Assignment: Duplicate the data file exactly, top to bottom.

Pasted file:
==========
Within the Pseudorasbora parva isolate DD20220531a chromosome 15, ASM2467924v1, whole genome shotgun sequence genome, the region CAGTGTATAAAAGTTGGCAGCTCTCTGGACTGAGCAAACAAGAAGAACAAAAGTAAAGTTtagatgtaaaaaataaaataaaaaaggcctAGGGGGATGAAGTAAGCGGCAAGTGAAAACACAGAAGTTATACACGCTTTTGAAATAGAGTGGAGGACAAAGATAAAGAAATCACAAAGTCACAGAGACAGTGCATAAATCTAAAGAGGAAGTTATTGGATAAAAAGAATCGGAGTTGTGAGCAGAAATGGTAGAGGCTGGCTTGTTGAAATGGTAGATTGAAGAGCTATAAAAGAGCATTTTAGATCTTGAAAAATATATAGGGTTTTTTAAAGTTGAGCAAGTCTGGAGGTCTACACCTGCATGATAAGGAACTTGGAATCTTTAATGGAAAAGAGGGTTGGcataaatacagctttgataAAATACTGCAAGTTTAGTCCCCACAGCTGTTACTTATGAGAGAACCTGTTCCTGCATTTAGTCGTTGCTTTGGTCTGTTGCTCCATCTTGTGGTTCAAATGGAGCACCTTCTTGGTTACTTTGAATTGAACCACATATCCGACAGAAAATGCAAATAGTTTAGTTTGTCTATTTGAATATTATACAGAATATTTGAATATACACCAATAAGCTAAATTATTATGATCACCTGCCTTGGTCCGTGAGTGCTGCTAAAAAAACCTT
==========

Within the Pseudorasbora parva isolate DD20220531a chromosome 15, ASM2467924v1, whole genome shotgun sequence genome, the region CAGTGTATAAAAGTTGGCAGCTCTCTGGACTGAGCAAACAAGAAGAACAAAAGTAAAGTTtagatgtaaaaaataaaataaaaaaggcctAGGGGGATGAAGTAAGCGGCAAGTGAAAACACAGAAGTTATACACGCTTTTGAAATAGAGTGGAGGACAAAGATAAAGAAATCACAAAGTCACAGAGACAGTGCATAAATCTAAAGAGGAAGTTATTGGATAAAAAGAATCGGAGTTGTGAGCAGAAATGGTAGAGGCTGGCTTGTTGAAATGGTAGATTGAAGAGCTATAAAAGAGCATTTTAGATCTTGAAAAATATATAGGGTTTTTTAAAGTTGAGCAAGTCTGGAGGTCTACACCTGCATGATAAGGAACTTGGAATCTTTAATGGAAAAGAGGGTTGGcataaatacagctttgataAAATACTGCAAGTTTAGTCCCCACAGCTGTTACTTATGAGAGAACCTGTTCCTGCATTTAGTCGTTGCTTTGGTCTGTTGCTCCATCTTGTGGTTCAAATGGAGCACCTTCTTGGTTACTTTGAATTGAACCACATATCCGACAGAAAATGCAAATAGTTTAGTTTGTCTATTTGAATATTATACAGAATATTTGAATATACACCAATAAGCTAAATTATTATGATCACCTGCCTTGGTCCGTGAGTGCTGCTAAAAAAACCTT